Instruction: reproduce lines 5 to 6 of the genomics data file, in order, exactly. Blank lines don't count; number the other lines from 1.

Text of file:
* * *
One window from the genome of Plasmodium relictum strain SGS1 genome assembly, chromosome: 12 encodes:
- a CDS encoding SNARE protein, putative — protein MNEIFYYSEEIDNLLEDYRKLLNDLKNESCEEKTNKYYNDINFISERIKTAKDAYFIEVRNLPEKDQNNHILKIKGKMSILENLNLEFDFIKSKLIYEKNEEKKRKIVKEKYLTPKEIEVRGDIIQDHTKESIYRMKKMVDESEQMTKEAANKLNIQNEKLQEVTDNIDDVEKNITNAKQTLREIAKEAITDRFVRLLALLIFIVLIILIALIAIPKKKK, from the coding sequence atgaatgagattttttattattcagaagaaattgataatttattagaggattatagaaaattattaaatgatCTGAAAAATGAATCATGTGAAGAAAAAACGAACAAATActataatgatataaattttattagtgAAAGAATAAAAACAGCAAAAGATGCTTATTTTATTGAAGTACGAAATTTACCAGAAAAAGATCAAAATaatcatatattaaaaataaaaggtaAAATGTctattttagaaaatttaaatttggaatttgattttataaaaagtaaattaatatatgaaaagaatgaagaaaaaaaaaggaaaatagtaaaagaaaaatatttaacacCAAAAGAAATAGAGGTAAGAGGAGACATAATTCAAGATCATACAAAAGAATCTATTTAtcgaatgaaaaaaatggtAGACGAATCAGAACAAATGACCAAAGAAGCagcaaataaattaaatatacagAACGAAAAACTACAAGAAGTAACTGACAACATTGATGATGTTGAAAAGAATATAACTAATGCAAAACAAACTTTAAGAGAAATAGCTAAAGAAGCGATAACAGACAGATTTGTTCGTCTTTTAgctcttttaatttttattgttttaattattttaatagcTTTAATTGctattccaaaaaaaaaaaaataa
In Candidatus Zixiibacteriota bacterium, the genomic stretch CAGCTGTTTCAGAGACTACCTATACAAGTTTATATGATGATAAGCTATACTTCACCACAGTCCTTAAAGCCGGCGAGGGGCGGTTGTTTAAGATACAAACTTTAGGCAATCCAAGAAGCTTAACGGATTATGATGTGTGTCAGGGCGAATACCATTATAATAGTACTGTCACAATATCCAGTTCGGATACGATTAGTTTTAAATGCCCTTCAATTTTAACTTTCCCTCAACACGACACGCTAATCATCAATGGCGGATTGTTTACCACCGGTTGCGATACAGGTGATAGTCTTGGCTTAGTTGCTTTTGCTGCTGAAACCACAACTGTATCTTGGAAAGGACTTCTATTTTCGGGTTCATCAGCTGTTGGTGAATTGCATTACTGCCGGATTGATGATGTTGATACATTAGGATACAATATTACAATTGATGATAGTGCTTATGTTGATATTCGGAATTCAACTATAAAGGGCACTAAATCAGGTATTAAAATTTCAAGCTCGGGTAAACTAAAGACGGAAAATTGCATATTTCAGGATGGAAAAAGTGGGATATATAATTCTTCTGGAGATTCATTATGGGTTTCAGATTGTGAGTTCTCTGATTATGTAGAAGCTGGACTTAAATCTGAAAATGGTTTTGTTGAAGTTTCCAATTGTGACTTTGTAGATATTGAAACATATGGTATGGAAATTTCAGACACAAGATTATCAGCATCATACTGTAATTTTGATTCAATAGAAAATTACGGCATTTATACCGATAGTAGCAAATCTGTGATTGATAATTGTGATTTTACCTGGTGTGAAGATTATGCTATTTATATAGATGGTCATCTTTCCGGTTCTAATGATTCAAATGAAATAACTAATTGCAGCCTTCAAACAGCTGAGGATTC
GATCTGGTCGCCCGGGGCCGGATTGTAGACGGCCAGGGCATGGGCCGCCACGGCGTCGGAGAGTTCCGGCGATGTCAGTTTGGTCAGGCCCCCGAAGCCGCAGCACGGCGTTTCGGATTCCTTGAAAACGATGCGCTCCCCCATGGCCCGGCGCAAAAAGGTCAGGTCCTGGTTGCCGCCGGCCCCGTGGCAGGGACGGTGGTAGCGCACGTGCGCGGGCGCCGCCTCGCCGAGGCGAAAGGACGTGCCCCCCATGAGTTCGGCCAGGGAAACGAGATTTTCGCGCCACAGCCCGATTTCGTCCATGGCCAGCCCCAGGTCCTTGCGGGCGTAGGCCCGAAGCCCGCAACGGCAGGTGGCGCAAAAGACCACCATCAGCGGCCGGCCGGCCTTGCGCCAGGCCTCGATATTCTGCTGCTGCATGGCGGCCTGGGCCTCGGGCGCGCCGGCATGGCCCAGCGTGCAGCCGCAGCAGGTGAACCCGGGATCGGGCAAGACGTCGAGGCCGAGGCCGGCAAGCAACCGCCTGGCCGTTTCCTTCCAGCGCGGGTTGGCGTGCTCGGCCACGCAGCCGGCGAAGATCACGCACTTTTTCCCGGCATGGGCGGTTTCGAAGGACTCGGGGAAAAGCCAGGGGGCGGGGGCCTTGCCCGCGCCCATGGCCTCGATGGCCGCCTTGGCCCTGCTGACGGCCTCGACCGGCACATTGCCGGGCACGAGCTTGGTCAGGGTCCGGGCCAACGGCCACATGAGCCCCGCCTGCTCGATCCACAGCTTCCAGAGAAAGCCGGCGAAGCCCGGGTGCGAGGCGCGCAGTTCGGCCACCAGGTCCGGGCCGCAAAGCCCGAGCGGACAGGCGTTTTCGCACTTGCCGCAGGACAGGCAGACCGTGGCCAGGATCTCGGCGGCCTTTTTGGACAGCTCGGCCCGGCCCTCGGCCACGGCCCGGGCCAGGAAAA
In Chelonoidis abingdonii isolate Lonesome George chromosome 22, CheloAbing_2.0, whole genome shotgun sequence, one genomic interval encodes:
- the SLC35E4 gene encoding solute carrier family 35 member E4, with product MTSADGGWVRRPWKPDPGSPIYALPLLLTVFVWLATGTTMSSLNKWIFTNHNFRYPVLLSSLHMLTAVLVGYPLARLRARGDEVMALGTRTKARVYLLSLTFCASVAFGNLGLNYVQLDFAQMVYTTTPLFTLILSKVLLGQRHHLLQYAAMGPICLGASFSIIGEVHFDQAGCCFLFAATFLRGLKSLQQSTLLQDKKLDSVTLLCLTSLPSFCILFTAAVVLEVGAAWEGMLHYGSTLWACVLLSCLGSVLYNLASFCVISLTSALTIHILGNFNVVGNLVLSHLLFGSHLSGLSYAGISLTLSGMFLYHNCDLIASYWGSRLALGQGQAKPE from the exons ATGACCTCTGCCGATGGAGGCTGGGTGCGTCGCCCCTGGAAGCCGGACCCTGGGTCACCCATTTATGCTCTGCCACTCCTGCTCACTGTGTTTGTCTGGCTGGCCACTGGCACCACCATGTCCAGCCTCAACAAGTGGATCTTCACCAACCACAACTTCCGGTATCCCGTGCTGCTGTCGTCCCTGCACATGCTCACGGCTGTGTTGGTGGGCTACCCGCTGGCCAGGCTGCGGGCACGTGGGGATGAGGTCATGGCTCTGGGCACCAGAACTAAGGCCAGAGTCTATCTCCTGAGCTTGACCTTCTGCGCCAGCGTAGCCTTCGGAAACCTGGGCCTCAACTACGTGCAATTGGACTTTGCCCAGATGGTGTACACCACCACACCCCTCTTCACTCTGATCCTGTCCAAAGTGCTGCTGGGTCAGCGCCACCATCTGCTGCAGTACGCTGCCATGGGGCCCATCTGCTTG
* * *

In Chelonoidis abingdonii isolate Lonesome George chromosome 22, CheloAbing_2.0, whole genome shotgun sequence, one genomic interval encodes:
- the SLC35E4 gene encoding solute carrier family 35 member E4, with product MTSADGGWVRRPWKPDPGSPIYALPLLLTVFVWLATGTTMSSLNKWIFTNHNFRYPVLLSSLHMLTAVLVGYPLARLRARGDEVMALGTRTKARVYLLSLTFCASVAFGNLGLNYVQLDFAQMVYTTTPLFTLILSKVLLGQRHHLLQYAAMGPICLGASFSIIGEVHFDQAGCCFLFAATFLRGLKSLQQSTLLQDKKLDSVTLLCLTSLPSFCILFTAAVVLEVGAAWEGMLHYGSTLWACVLLSCLGSVLYNLASFCVISLTSALTIHILGNFNVVGNLVLSHLLFGSHLSGLSYAGISLTLSGMFLYHNCDLIASYWGSRLALGQGQAKPE from the exons ATGACCTCTGCCGATGGAGGCTGGGTGCGTCGCCCCTGGAAGCCGGACCCTGGGTCACCCATTTATGCTCTGCCACTCCTGCTCACTGTGTTTGTCTGGCTGGCCACTGGCACCACCATGTCCAGCCTCAACAAGTGGATCTTCACCAACCACAACTTCCGGTATCCCGTGCTGCTGTCGTCCCTGCACATGCTCACGGCTGTGTTGGTGGGCTACCCGCTGGCCAGGCTGCGGGCACGTGGGGATGAGGTCATGGCTCTGGGCACCAGAACTAAGGCCAGAGTCTATCTCCTGAGCTTGACCTTCTGCGCCAGCGTAGCCTTCGGAAACCTGGGCCTCAACTACGTGCAATTGGACTTTGCCCAGATGGTGTACACCACCACACCCCTCTTCACTCTGATCCTGTCCAAAGTGCTGCTGGGTCAGCGCCACCATCTGCTGCAGTACGCTGCCATGGGGCCCATCTGCTTG